Think about what the Tory plan would mean for the productive potential of our country.

Education, skills, opportunities for our young people: they would all be further undermined.

I tell you this:

The Tories will never tackle the cost of living crisis.

They will never build real and enduring prosperity for working people.

They will never balance the books with a plan to cut back to 1930s public spending.

Britain can do better than this

The Tories Can’t Answer the Challenges of the 21st Century

Of course, Britain isn’t the only country in the world to be faced with these challenges.

The problem of inequality, causing a cost of living crisis for families, is a problem right across the world.

From Australia to America, nations are grappling with it.

This is our generation’s greatest challenge.

And Britain should lead the way in showing how it can be solved.

The problem is that under David Cameron, we have a government who far from turning things round, is making things far worse.

Not by accident.

But because they are guided by totally the wrong beliefs about how a country succeeds in the 21st century.

Beliefs that have had their time.

Beliefs that should be consigned to history.

The belief that insecurity is the way you make working people work harder.

I believe that it is security and confidence that helps working people succeed, build strong families and a better life for their children.

The belief that low pay is the only way we can compete in the world.

Well, I believe something different.

I don’t believe we can compete with the sweatshops of the world on low pay nor that we should try.

I believe we should compete on high skills and high wages.

The belief that markets will always get the right outcome, even if that means powerful interests have all the power.

Well, I believe something different.

That no vested interest should be allowed to take the public for a ride.

The belief that we cannot afford decent public services when money is tight.

Well, I believe something different.

We can always make fairer choices, because we can’t afford not to have the public services we need, for our economy, our society or our future.

Above all, their belief that the success of the country depends just on a few at the top.

With the wealth trickling down magically to everyone else.

Well, I believe something different.

I believe that experiment has failed.

I believe the success of a country depends on the success of all working people.

The Tories’ governing mission is this:

Reduce government to its very core, cut services to the bone, give huge tax cuts to the very wealthiest and let powerful interests have things all their own way, and then sit back and hope the country will somehow succeed.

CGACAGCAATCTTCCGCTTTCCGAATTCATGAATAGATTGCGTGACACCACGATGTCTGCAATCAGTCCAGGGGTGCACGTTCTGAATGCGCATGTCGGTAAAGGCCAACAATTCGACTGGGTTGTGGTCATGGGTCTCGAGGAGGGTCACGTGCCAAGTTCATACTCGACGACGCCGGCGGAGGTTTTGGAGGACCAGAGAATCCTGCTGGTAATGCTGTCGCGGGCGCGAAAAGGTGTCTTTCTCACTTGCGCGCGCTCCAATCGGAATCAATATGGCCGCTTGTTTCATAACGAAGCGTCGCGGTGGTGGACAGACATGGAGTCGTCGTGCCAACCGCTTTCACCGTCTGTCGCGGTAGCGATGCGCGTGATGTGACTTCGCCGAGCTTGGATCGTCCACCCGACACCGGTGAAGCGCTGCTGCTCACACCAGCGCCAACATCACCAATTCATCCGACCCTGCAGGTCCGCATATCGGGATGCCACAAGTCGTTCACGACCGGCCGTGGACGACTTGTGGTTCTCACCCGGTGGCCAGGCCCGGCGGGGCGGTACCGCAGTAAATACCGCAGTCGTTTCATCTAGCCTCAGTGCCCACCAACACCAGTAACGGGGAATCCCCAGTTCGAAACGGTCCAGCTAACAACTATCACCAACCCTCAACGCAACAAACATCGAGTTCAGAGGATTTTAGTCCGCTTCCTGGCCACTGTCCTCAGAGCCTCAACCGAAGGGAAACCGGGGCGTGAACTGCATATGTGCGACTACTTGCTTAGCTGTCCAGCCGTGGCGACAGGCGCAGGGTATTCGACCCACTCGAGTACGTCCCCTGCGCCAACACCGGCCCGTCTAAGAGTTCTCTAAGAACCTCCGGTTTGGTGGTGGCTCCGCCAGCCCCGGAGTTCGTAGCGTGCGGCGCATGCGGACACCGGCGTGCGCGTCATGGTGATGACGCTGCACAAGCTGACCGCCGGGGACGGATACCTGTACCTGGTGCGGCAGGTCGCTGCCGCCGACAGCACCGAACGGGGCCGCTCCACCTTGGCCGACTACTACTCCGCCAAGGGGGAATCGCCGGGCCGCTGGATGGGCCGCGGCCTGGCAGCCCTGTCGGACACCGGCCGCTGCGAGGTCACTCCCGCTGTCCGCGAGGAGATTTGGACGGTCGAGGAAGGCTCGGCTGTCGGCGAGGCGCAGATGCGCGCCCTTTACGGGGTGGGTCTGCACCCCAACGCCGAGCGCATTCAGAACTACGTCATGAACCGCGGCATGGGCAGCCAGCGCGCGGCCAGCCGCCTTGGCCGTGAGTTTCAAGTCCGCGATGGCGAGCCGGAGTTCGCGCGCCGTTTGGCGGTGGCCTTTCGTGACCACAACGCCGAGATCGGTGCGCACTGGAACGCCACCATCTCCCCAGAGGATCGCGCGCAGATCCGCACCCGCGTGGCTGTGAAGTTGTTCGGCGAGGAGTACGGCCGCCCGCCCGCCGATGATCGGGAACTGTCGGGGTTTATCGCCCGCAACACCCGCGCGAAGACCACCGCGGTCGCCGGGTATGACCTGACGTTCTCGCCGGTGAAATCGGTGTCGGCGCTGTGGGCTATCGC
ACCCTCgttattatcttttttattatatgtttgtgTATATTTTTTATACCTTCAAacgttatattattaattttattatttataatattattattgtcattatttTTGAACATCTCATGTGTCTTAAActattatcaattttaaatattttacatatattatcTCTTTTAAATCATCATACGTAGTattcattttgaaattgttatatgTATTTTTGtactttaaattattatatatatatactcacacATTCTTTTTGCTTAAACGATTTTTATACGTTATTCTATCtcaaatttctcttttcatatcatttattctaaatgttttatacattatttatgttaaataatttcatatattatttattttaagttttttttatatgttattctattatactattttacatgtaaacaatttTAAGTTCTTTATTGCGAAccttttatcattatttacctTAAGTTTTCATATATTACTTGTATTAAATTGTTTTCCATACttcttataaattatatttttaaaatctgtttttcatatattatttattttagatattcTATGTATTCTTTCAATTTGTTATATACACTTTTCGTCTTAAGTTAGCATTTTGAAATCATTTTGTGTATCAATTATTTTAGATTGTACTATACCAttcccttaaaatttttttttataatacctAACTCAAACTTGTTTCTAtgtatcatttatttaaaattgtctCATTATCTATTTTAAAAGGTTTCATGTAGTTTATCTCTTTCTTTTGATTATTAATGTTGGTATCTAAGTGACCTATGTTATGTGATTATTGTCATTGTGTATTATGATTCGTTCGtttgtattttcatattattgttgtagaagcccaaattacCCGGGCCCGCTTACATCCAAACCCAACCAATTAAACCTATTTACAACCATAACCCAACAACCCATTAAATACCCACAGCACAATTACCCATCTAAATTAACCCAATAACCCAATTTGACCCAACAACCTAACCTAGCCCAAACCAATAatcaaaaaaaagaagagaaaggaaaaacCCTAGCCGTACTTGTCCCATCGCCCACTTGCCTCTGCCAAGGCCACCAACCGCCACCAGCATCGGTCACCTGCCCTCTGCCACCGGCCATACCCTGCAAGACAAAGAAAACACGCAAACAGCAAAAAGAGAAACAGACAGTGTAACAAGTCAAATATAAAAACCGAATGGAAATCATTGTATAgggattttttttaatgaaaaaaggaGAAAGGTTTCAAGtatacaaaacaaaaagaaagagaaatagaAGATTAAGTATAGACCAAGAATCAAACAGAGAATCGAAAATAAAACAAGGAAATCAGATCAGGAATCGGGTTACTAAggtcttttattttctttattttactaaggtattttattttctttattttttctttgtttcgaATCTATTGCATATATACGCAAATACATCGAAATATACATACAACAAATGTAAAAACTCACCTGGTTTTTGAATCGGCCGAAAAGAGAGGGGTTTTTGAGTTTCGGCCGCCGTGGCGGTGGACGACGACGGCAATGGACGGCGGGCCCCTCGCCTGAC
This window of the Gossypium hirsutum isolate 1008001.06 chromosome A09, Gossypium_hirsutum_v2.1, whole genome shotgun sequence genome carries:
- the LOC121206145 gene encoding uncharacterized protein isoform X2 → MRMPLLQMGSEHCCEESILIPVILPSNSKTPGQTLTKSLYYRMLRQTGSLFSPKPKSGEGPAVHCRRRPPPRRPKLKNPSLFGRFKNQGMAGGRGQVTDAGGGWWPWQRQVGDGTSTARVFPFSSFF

But it has failed.

Labour’s Plan

So Britain needs a new plan.

To address our economic problems.

A plan based on a fundamentally different idea.

The idea that if you put working people first, then Britain as a whole will do well, both now and in the future.

That’s what Labour offers in this general election.

Each day, each week, each month, the beating heart of the Labour government will be the fortunes of working people.

So we will balance the books and cut the deficit every year but not by shredding our public services.

Instead, we will make common sense reductions in spending, with departmental spending falling outside protected areas.

But we know that you can’t simply cut your way to deficit reduction.

So we will also make sure that everyone pays their fair share: we will repeal this government’s tax cut for millionaires and introduce a Mansion Tax, on houses above £2 million.

And most importantly of all we will cut the deficit with the different kind of economy we need for working people: higher skills, higher productivity, therefore higher revenues.

A race to the top, not a race to the bottom, in wages and conditions.

We will end the scandal of exploitative zero hours contracts.

We will raise the minimum wage to over £8 an hour.

And to create the country we believe in, to build that future, young people will be at the heart of our plan.

We judge the ethics of a country by whether it gives dignity to those in old age.

We judge the future of a country by the prospects for the young.

Now, I don’t think there has ever been a government that has so often made the young pay the price for hard times than this one.

We will have a new direction.

An education system that serves every child in our country: creative, inspiring.

And doing what our country has never done: valuing vocational and academic qualifications equally.

Every young person deserves a chance of a decent education after 18 and a career.

And we need to be doing the right thing by the next generation and the generation after that, by putting climate change at the centre of the agenda.

Not just for the environment, but in our plan for our economy and the jobsof the future.

To make this plan for working people work, we need every part of our society playing their part from top to bottom.

The powerful interests that had things their own way finally held to account.

Let’s have the fight about who will best stand up to the energy companies.

A Tory party that stands by as people are ripped off month after month, year after year.

Or a Labour plan that gives regulator the power to cut prices, with an energy price freeze until 2017 to ensure prices can only fall and cannot rise.

We will break up the big banks and get proper competition on the high street and create a British Investment bank, with regional banks in every single part of the country.

And those fair rules shouldn’t just apply to the powerful.

Everyone should play by them.

Including people who come to live and work in Britain from abroad.

Immigration makes us stronger, richer and more powerful as a nation.